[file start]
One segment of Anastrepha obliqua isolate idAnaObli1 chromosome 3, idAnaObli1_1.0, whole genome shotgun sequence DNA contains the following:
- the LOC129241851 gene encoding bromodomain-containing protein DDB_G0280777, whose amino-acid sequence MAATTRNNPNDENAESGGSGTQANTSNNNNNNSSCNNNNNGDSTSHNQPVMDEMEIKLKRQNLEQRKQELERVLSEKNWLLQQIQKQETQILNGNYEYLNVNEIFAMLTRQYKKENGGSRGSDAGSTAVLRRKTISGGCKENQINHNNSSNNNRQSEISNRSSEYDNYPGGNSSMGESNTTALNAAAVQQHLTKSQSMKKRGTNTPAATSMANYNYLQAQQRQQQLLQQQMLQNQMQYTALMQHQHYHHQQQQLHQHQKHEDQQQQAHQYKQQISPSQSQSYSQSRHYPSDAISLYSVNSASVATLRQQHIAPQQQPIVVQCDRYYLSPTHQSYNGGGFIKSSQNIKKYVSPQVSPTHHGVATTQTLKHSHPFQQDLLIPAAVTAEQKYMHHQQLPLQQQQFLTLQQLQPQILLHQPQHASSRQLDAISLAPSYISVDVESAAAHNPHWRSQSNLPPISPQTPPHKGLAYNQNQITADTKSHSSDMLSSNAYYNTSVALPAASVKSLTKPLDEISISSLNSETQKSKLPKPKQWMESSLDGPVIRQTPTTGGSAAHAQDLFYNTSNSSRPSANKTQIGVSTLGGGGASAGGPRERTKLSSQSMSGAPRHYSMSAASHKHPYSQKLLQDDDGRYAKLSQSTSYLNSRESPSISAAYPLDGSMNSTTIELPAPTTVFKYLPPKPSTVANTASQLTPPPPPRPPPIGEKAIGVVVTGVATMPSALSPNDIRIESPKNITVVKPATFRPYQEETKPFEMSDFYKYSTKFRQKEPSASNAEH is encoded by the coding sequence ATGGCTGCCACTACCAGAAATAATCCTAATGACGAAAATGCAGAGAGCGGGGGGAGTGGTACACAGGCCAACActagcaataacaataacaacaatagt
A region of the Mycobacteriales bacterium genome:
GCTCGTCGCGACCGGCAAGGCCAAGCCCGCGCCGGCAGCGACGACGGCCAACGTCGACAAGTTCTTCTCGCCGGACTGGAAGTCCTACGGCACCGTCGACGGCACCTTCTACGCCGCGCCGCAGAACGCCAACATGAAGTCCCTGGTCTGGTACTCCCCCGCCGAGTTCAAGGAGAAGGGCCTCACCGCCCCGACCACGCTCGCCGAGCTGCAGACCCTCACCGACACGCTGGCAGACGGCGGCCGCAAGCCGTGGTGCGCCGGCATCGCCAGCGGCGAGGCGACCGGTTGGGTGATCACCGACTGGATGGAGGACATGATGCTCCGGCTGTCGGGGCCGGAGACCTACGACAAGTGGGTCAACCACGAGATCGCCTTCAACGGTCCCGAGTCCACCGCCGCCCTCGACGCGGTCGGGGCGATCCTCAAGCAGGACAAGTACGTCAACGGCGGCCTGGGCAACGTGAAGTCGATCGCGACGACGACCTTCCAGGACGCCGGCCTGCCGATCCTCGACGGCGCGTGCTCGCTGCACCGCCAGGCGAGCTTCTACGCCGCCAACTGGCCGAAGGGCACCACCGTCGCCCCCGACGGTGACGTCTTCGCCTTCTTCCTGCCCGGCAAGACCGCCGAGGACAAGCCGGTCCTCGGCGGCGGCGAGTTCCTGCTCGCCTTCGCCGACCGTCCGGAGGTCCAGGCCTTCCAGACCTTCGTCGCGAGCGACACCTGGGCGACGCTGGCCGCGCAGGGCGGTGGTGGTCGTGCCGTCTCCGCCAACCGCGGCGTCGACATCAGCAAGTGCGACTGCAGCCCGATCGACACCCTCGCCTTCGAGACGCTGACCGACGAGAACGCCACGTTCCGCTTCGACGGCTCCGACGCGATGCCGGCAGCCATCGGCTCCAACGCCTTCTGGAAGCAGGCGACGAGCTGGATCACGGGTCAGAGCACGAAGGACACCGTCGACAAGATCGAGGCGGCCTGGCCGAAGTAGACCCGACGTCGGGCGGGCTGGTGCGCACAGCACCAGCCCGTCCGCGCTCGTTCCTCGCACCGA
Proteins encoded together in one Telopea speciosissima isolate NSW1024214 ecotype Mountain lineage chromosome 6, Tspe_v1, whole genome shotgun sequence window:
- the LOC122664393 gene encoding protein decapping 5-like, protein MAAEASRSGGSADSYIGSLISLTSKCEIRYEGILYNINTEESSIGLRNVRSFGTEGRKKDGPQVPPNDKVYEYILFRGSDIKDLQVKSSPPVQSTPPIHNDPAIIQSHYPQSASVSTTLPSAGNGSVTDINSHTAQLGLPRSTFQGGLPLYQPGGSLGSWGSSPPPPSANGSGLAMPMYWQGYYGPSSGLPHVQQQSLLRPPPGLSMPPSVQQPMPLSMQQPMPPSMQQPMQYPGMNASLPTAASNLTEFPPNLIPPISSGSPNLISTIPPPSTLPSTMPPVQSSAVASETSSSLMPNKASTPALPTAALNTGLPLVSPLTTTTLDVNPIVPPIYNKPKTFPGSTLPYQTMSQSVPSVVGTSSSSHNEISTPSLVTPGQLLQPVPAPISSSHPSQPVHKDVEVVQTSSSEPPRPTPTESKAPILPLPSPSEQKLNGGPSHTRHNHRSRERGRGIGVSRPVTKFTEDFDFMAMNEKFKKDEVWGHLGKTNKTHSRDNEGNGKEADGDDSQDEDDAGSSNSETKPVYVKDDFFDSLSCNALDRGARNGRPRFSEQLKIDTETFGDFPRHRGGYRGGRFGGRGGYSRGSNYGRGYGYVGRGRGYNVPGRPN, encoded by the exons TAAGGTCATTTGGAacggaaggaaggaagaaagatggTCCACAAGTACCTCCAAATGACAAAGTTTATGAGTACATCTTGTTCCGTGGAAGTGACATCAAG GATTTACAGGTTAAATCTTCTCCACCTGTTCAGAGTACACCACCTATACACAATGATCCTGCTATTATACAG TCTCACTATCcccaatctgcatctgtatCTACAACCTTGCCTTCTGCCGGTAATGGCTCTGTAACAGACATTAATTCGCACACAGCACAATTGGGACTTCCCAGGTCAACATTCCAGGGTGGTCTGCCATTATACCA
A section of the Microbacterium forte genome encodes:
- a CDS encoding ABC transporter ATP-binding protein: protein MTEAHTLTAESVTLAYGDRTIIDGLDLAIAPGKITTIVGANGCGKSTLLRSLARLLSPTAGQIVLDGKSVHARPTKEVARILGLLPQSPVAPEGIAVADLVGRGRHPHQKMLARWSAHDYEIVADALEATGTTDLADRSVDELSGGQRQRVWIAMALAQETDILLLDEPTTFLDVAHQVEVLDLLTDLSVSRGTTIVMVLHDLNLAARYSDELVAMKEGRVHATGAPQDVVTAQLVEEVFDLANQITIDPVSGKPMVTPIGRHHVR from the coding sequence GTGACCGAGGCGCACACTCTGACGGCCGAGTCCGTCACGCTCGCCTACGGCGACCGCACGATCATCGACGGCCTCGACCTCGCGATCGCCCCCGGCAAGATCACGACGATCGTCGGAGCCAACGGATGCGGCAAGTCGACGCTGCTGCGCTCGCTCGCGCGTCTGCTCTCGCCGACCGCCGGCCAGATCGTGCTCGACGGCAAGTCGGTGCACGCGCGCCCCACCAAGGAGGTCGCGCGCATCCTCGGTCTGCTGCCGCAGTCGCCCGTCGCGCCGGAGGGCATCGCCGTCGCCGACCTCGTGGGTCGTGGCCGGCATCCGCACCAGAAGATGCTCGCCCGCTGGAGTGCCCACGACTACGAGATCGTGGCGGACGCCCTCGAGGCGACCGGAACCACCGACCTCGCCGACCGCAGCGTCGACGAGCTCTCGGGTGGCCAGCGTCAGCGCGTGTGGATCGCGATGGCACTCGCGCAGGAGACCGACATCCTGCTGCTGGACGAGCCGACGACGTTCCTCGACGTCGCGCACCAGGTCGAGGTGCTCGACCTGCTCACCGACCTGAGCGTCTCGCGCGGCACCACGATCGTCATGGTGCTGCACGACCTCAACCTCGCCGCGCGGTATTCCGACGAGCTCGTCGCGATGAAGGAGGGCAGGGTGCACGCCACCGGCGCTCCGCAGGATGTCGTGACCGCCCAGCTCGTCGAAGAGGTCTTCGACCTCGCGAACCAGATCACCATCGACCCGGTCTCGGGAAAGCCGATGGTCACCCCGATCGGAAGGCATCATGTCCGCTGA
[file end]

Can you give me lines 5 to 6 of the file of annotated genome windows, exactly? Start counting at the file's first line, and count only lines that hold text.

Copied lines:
Proteins encoded together in one Telopea speciosissima isolate NSW1024214 ecotype Mountain lineage chromosome 6, Tspe_v1, whole genome shotgun sequence window:
- the LOC122664393 gene encoding protein decapping 5-like, protein MAAEASRSGGSADSYIGSLISLTSKCEIRYEGILYNINTEESSIGLRNVRSFGTEGRKKDGPQVPPNDKVYEYILFRGSDIKDLQVKSSPPVQSTPPIHNDPAIIQSHYPQSASVSTTLPSAGNGSVTDINSHTAQLGLPRSTFQGGLPLYQPGGSLGSWGSSPPPPSANGSGLAMPMYWQGYYGPSSGLPHVQQQSLLRPPPGLSMPPSVQQPMPLSMQQPMPPSMQQPMQYPGMNASLPTAASNLTEFPPNLIPPISSGSPNLISTIPPPSTLPSTMPPVQSSAVASETSSSLMPNKASTPALPTAALNTGLPLVSPLTTTTLDVNPIVPPIYNKPKTFPGSTLPYQTMSQSVPSVVGTSSSSHNEISTPSLVTPGQLLQPVPAPISSSHPSQPVHKDVEVVQTSSSEPPRPTPTESKAPILPLPSPSEQKLNGGPSHTRHNHRSRERGRGIGVSRPVTKFTEDFDFMAMNEKFKKDEVWGHLGKTNKTHSRDNEGNGKEADGDDSQDEDDAGSSNSETKPVYVKDDFFDSLSCNALDRGARNGRPRFSEQLKIDTETFGDFPRHRGGYRGGRFGGRGGYSRGSNYGRGYGYVGRGRGYNVPGRPN, encoded by the exons TAAGGTCATTTGGAacggaaggaaggaagaaagatggTCCACAAGTACCTCCAAATGACAAAGTTTATGAGTACATCTTGTTCCGTGGAAGTGACATCAAG GATTTACAGGTTAAATCTTCTCCACCTGTTCAGAGTACACCACCTATACACAATGATCCTGCTATTATACAG TCTCACTATCcccaatctgcatctgtatCTACAACCTTGCCTTCTGCCGGTAATGGCTCTGTAACAGACATTAATTCGCACACAGCACAATTGGGACTTCCCAGGTCAACATTCCAGGGTGGTCTGCCATTATACCA